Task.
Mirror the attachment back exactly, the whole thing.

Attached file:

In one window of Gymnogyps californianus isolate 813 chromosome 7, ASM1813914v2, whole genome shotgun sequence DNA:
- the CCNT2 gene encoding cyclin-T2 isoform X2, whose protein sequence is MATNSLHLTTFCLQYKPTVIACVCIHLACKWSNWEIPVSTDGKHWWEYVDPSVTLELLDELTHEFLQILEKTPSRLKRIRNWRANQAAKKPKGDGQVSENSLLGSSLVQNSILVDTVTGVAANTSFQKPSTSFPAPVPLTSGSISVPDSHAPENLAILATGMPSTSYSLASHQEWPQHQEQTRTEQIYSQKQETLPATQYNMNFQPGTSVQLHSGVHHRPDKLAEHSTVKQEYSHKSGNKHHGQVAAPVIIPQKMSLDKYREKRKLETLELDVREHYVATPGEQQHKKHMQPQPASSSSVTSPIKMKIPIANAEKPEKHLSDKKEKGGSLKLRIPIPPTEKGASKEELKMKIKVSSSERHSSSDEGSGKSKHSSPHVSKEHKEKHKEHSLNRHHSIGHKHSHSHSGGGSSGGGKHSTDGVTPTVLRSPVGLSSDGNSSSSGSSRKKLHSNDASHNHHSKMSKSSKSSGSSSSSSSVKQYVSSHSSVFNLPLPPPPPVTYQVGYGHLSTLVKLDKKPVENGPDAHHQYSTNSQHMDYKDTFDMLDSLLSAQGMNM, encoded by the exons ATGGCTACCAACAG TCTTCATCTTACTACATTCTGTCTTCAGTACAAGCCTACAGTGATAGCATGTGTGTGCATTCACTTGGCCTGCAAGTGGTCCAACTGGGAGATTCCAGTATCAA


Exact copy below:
In one window of Gymnogyps californianus isolate 813 chromosome 7, ASM1813914v2, whole genome shotgun sequence DNA:
- the CCNT2 gene encoding cyclin-T2 isoform X2, whose protein sequence is MATNSLHLTTFCLQYKPTVIACVCIHLACKWSNWEIPVSTDGKHWWEYVDPSVTLELLDELTHEFLQILEKTPSRLKRIRNWRANQAAKKPKGDGQVSENSLLGSSLVQNSILVDTVTGVAANTSFQKPSTSFPAPVPLTSGSISVPDSHAPENLAILATGMPSTSYSLASHQEWPQHQEQTRTEQIYSQKQETLPATQYNMNFQPGTSVQLHSGVHHRPDKLAEHSTVKQEYSHKSGNKHHGQVAAPVIIPQKMSLDKYREKRKLETLELDVREHYVATPGEQQHKKHMQPQPASSSSVTSPIKMKIPIANAEKPEKHLSDKKEKGGSLKLRIPIPPTEKGASKEELKMKIKVSSSERHSSSDEGSGKSKHSSPHVSKEHKEKHKEHSLNRHHSIGHKHSHSHSGGGSSGGGKHSTDGVTPTVLRSPVGLSSDGNSSSSGSSRKKLHSNDASHNHHSKMSKSSKSSGSSSSSSSVKQYVSSHSSVFNLPLPPPPPVTYQVGYGHLSTLVKLDKKPVENGPDAHHQYSTNSQHMDYKDTFDMLDSLLSAQGMNM, encoded by the exons ATGGCTACCAACAG TCTTCATCTTACTACATTCTGTCTTCAGTACAAGCCTACAGTGATAGCATGTGTGTGCATTCACTTGGCCTGCAAGTGGTCCAACTGGGAGATTCCAGTATCAA